The FCC announced this week that they will be providing an additional $750 million in the E-Rate program to promote high speed broadband to schools. This was mentioned in President Obama’s State of the Union address. And this is a follow-up to the announcement last year that the administration wants all schools to have access to 100 Mbps by 2015 and access to a gigabit by the end of the decade.
I want clarify that this does not increase the size of the Schools and Library Fund that is part of the Universal Service Fund. That fund is still at $2.4 billion per year and will stay at that level of funding. So this announcement, while sounding like a big increase, is really a reallocation of the existing fund.
More of the fund will help to pay for fast internet connections, but that means other things will no longer be funded. Many who are getting reimbursed from this fund today for older technologies are going to see their payments decrease or cease. Today this fund pays for a lot of old technologies, and so funding for things like voice lines, dial-up connections for faxes, paging services, and email programs will be eliminated or severely curtailed. For every school who gets more funding there will be another that gets less and this is a zero sum game.
For those who don’t follow this program, let me give you a short primer in how it work. Schools receive funding based upon the percentage of their students who are eligible for the school lunch program. Schools with the highest percentages of school lunches will get some or all of their communications costs for the schools covered by the fund. The lower the percentage of school lunch students, the smaller the amount that the fund will pay, as a percentage of the bill. The funds are awarded from neediest downward until all of the funds for a year are allocated.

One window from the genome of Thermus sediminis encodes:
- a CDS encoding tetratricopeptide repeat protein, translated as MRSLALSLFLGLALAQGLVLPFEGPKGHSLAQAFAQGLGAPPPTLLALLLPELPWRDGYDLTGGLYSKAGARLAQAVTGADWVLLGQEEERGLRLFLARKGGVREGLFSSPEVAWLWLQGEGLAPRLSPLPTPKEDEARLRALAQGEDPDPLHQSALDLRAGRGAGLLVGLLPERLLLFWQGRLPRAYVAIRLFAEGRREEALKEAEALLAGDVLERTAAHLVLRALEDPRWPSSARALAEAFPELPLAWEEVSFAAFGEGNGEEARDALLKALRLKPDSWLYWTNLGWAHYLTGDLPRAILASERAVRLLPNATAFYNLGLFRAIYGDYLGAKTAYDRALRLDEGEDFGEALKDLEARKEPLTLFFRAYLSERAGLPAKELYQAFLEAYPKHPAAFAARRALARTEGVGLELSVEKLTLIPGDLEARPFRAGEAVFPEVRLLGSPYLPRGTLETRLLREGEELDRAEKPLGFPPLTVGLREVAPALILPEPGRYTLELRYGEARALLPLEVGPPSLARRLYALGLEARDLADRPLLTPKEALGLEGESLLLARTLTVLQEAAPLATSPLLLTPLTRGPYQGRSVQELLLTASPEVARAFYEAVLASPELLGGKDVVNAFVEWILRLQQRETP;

The funds pay for a variety of different costs, and one assumes that the menu of things that can be compensated from the plan is going to change with this announcement. But today the fund will not only cover some monthly recurring costs, such as for an Internet connection, but it will pay for one-time costs like wiring a school for Internet.
Every school who gets funding must have an ISP partner who provides the services. Let’s use an example of a school that gets a 60% reimbursement to show how this works. The ISP will sell services to the school at competitive rates. In most places the ISPs are picked using state purchasing laws requiring the low cost bidder to win the job. The school will pay the ISP its unfunded percentage of the bill, in this case 40%. The ISP must be registered with the USF fund to get paid, and they would bill the fund for the remaining 60%. This means that the ISP gets full payment, but that the school in this example saved 60% on their bill.
One has to imagine that the fund is now going to have some sort of incentive to reimburse schools for connections that are at least 100 Mbps download. Connections that are slower than that are going to have to somehow be given a lower rating for the fund to help foster the goal of faster Internet.
I worry a bit in that revising the rules to promote fast Internet might inadvertently disadvantage those schools with the slowest Internet. There are schools that happen to be located in a broadband desert who have no access to fiber, and those schools might lose compensation that helps them to pay for the fastest speed they can get.
Many ISPs already take part in this program. But if you are in a position to sell a high-speed connection to a school or library you should get registered with the USF fund. It’s fairly easy to do and CCG can help you with the paperwork. This program is run well and ISPs report no problems getting reimbursed. There is no reason for ISPs and school partners who qualify to not get help from this fund.